Newsgroups: alt.magick.tyagi,alt.magick,alt.pagan.magick,sci.skeptic,alt.occult From: email@example.com (nagasiva) Subject: Authority and Science of Magick Date: 13 Jan 1999 03:27:26 -0800 49980510 Rodney wrote: # > >Yeah, and in my school of thought, to hell with both students and # > >instructors. We're all learning from each other. regarding skills this may be problematic. generally I agree. Cavalorn replied: # > In honesty, I don't agree with the everyone-is-equal argument which # > Rodney seems to me to be presenting, in which 'we' are all presumably # > part of one big research group, because I don't see any a priori # > objection to the student/instructor arrangement. It's present in # > _other_ aspects of life, obviously enough. the controversy is whether what is being discussed is 'an aspect of life' or is something unusual in comparison. one star in sight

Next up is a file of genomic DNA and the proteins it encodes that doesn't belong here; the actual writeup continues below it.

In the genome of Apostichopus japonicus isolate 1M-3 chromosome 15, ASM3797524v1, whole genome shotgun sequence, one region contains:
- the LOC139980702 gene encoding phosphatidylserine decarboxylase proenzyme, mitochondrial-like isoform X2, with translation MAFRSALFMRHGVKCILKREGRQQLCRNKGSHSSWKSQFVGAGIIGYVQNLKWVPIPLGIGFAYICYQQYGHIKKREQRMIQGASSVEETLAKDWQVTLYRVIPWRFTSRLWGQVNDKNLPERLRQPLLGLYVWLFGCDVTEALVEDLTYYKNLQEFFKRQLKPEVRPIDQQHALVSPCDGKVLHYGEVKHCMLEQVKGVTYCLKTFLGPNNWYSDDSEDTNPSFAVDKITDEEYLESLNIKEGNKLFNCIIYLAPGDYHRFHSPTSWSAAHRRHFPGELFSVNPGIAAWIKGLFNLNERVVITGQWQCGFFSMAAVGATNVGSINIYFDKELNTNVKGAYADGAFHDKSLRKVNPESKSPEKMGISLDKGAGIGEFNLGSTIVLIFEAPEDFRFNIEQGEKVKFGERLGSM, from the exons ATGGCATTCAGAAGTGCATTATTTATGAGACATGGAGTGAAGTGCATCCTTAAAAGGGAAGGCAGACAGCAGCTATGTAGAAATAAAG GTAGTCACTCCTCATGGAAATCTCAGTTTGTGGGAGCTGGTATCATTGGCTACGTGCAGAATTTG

# ...it is a mistake to apply the social concepts of legal # egalitarianism and democracy to spiritual levels of mastery. a lovely assertion. I agree with its entirety, and yet I wonder whether the attitude toward which it points might not serve us in any case. that is, despite the apparent fact that spiritual levels of mastery are indeed differentiated, why shouldn't social contexts in which the relative level of mastery is ambiguous or disputed (i.e. not a guru and hir chelas) be treated as a round table sharing as opposed to either setting about the establishment of some standard by which these levels may be socially discerned or defaulting to the notions of those who may find it valuable to claim such mastery? there are some humble individuals (some say this is a quality of mastery itself) whose purity would surely be occulted if we were to use the default. # It makes a lot of sense to say that everyone is EQUAL in the eyes # of the law. It makes no sense to say that everyone is EQUAL in # regards to a specific discipline, or even spiritually level - # flatland Ken Wilber calls it. agreed. the real controversy comes once we've agreed about this. # No one really complains about it except when you start talking about # the internal dimension. Externally you can easily measure it. Joe # knows how to fix cars, I dont, teach me Joe, thank you. yes, these I'm calling 'skills'. # Interestingly some internal arts we don't seem to have a problem with # admitting teachers. "My Yoga teacher" "My Zen meditation teacher" "My # martial arts teacher" none of these statements will raise many eyebrows. 'Yoga' is both an internal development of union which cannot be instructed and a batch of sets of disciplines which are taught by a variety of different teachers. without the qualifier we are left to fill in the blanks (Raja Yoga? Tantra? Hatha? Traditional? Westernized? Combination? New Age?, etc.). 'Zen meditation' is a specific activity within a Buddhist tradition (or set of traditions, such as Soto and Rinzai) that approximates to the same basic form. if you were to say 'your Zen teacher' we might take issue with an instructor of 'Zen' in the same sense as that of 'Yoga' -- it can only be pointed toward, not directly instructed. 'martial arts' may have a parallel in the sense of learning any art -- one can only be instructed as to the basic structures and techniques, the rest is the development of an interior process that may be inspired by the techniques or instructed as an ideology attendent with the physical and/or psycho-spiritual curriculum. notice that all of these examples are alien of origin to the West, and in particular to Christianized cultures. # But if you say "My Magick teacher," watch. there is a stigma from the religious cultures of both the Christian and Scientific establishments -- the former deem its unauthorized practice to be forbidden, the latter deem it as a ridiculous affair for the modern individual to take up on account of its primitive and fantastic relations. # ...that is because you can demonstrate Yoga, you can # demonstrate Zen, you can demonstrate martial arts. I hope that I have explained why in each of these cases there is a significance which transcends an ability to demonstrate them. 'Yoga', 'Zen' and even 'art' are, simply put, not observable to the eye which does not participate in the same internal activity, and may be overlooked even having had experience with the associated disciplines. # Why is Magick in such bad shape? opposition from Western establishments. presuppositions about of what 'magick' consists. # "The Problems with Magick" by Robin # Copyright (C) 1998 left in to assign it as such, intending to repost this to public forums and archive. please inform me if this is problematic. # Problem A. # Magical results are poorly demonstrated even by those who claim high # attainment. then they are not doing magick. any who cannot, over time, provided sufficient notice, produce change in conformity with Will is simply not a skilled mage, regardless of the claims. if none can achieve this then either the field is in very poor shape or (and this is usually the contention of those who would save face) those who know the skills of magick are too busy employing them to be bothered with trying to demonstrate that it might be accomplished. # Problem B. # Magick invariably involves a heavily mythic subtext and endless # rearrangement of poorly related mental concepts. Instead of dealing with # magical acts taking place on the level where the result is expected to # happen, it's all mixed up. (We 'go out' on the astral plane and how long # is it before we have deluded ourselves into thinking we're living there. # We send a message to our subconcious to make something happen on the # other side of the world.) the mythic subtext of magick can indeed be problematic in coming to understand magick and its effectuality. however, that it *can* be does not necessitate that it is. being able to discern the tool and the application of the tool is imperative here. # Problem C. # Magick's "secrets" are inevitably exceedly compact, expressed in a few # words. This leads to an overarching impression that the majority of the # disciple and information in the system is superfluous. the central principles of successful magical operations are simply expressed, but sometimes complex in character. it is true that the majority of the discipline and information in magical tradition is superfluous, this is not merely an 'impression'. therefore this is not really a problem except for those who attribute to the magical enterprise a batch of tools which it need not contain or cannot see magick from its accoutrements. # Problem D. # These few "secrets" are not secret at all. They form a sort of # technology. Some people pretend that the technology can be # controlled and this leads to smoke screen, posturing and lots of # ridicule. where magick becomes religion it enters into traditional and cultic proscriptions and prescriptions. the technology as you have it above can be controlled, though different individuals may control it in a variety of ways and this may not always serve the interests of any but the controllers. # ...this kind of attitude make the supposed science of Magick into # an internally self conflicting absurdity. without a central or systemic structure of authority, disciplines which in any way approximate to social or personal power will have contentions as to their nature. magick is more like Science in the way that Buddhism can be seen as scientific: that it proceeds from observation and proof rather than faith, whatever may be accepted as initial hypotheses. since self-delusion is a major problem for solitaries, social systems have, over time, developed to attempt to minimize this. thus mystical traditions were born. these may become corrupted by religious, cultic influences just as easily as any other social venture where power and knowledge are associated. magick doesn't become an internally self-conflicting absurdity until religous cults attempt to delineate authority structures surrounding it, especially in some absolute manner. the humility of a tradition indicates its health. if it says what it itself contains rather what is outside of it then it is more likely to be of relevance to participants, however faulty. # Problem E. # Since the systems of Magick are so filled with apparently # superfluous fluff (Problem C) for the uninformed outside observer, yes. # with no way to reliably measure sucess and failure (Problem A) measurement of success and failure is quite simple, it is just avoided by those who want to seem successes. the way to test it is to observe the activities of a mage, taking careful log of what it is that they say they are attempting; how difficult, given the circumstances, this appears to be; and how often they are able to achieve their intentions. # Magick degenerates far too easily into: # 1 : [Trivia] # 2 : Delusion deluding self OR others. # 3 : Sex # 4 : Politics also 5. Religion (probably covered by 2 and 4) 6. Entertainment (thus, combined with 2, becomes 'Stage Magic') # Problem F. # In order to support the fluffy success promised by Problem E # (success in Trivia, success in Delusion, success in Sex, Success # in Politics) people who would otherwise be working together to # further the art and science of Magick waste thier talents and # energies jockying to satisfy them. there is a problem with this discernment. magick is *used* to achieve things within the domains mentioned above. that these are not considered magical successes illustrates a fundamentally flawed review of success: we are prone to ignore whether someone who achieves something did so intentionally or was carried by the conditions and circumstance to where they arrived, serendipitously. the former is magick, possibly a fluke. when consistently achieved the individual has a penchant for the practice of magick, no matter how they made their practice. the latter is 'luck' and it is said that such 'fortune' may be intentionally manipulated (some claiming that this is the basis of magick). your initial analysis was of "a problem with admitting teachers", and you set out a number of reasons why the science and art of magick might experience these problems. of those you presented, these stand out to me as relevant and sustainable: * results poorly demonstrated * heavy mythic subtext * struggle for control of the technology of magick * degeneration into other pursuits I think the THIRD contributes the most to the problem you are attempting to dissect. those who control or can be said to control the technology of magick will be *able* to accomplish the 'other pursuits' you mentioned by virtue of social flim-flam, and the poor demonstrations and mythic subtext merely add to this deception by obscuring the real discipline involved. that is, admitting a 'teacher' confers an authority which we either do not presume that such an individual would desire (as they would not if their pursuits led them to be or had a prerequisite for success of being humble) or might not wish to allow as we want to be able to contend for this authority for our own reasons. given this, the most reliable books about magick will tend to be those written by people with a broad experience whose life exploits have led them to signifant success in a number of areas, including the areas of self-reflection, critical analysis, and written expression). the same could be said about individual sources save the written expression will be substituted for the verbal and/or bodily. other possible sources are those who, for some reason that we may not understand, have been given insight into the phenomenon of magick, its dynamics and principles. this insight may arise as a result of ritual and/or magical endeavors to acquire it (say, instruction with extramundane intelligences or tutelage with gods of magick), or it may come naturally to the source by virtue of exposure to such individuals or cultures (e.g. the occasionally wonderful observations and reflections of anthro- pologists). blessed beast! nagasiva